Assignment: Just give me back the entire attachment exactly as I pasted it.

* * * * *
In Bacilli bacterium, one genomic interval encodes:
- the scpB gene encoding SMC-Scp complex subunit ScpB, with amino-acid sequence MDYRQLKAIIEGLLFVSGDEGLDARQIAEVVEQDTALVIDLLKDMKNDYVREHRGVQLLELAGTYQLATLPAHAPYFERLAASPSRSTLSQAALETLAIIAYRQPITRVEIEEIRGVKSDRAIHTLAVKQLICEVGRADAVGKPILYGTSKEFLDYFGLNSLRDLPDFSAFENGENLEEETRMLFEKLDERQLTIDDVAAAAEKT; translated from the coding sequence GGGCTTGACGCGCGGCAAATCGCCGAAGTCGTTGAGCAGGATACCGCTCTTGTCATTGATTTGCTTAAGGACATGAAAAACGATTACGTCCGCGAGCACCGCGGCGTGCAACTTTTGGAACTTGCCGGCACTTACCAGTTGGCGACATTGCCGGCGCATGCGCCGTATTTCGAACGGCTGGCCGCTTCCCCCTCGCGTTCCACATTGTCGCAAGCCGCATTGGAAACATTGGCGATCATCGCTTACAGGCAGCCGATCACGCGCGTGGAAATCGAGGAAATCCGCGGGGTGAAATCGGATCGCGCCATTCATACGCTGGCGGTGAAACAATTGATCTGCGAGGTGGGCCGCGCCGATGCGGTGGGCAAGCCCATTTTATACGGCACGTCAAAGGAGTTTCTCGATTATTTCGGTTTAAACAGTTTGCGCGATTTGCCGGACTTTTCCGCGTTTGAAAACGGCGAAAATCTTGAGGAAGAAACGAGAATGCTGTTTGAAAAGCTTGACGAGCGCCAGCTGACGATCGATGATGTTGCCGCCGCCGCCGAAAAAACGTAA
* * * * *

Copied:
In Bacilli bacterium, one genomic interval encodes:
- the scpB gene encoding SMC-Scp complex subunit ScpB, with amino-acid sequence MDYRQLKAIIEGLLFVSGDEGLDARQIAEVVEQDTALVIDLLKDMKNDYVREHRGVQLLELAGTYQLATLPAHAPYFERLAASPSRSTLSQAALETLAIIAYRQPITRVEIEEIRGVKSDRAIHTLAVKQLICEVGRADAVGKPILYGTSKEFLDYFGLNSLRDLPDFSAFENGENLEEETRMLFEKLDERQLTIDDVAAAAEKT; translated from the coding sequence GGGCTTGACGCGCGGCAAATCGCCGAAGTCGTTGAGCAGGATACCGCTCTTGTCATTGATTTGCTTAAGGACATGAAAAACGATTACGTCCGCGAGCACCGCGGCGTGCAACTTTTGGAACTTGCCGGCACTTACCAGTTGGCGACATTGCCGGCGCATGCGCCGTATTTCGAACGGCTGGCCGCTTCCCCCTCGCGTTCCACATTGTCGCAAGCCGCATTGGAAACATTGGCGATCATCGCTTACAGGCAGCCGATCACGCGCGTGGAAATCGAGGAAATCCGCGGGGTGAAATCGGATCGCGCCATTCATACGCTGGCGGTGAAACAATTGATCTGCGAGGTGGGCCGCGCCGATGCGGTGGGCAAGCCCATTTTATACGGCACGTCAAAGGAGTTTCTCGATTATTTCGGTTTAAACAGTTTGCGCGATTTGCCGGACTTTTCCGCGTTTGAAAACGGCGAAAATCTTGAGGAAGAAACGAGAATGCTGTTTGAAAAGCTTGACGAGCGCCAGCTGACGATCGATGATGTTGCCGCCGCCGCCGAAAAAACGTAA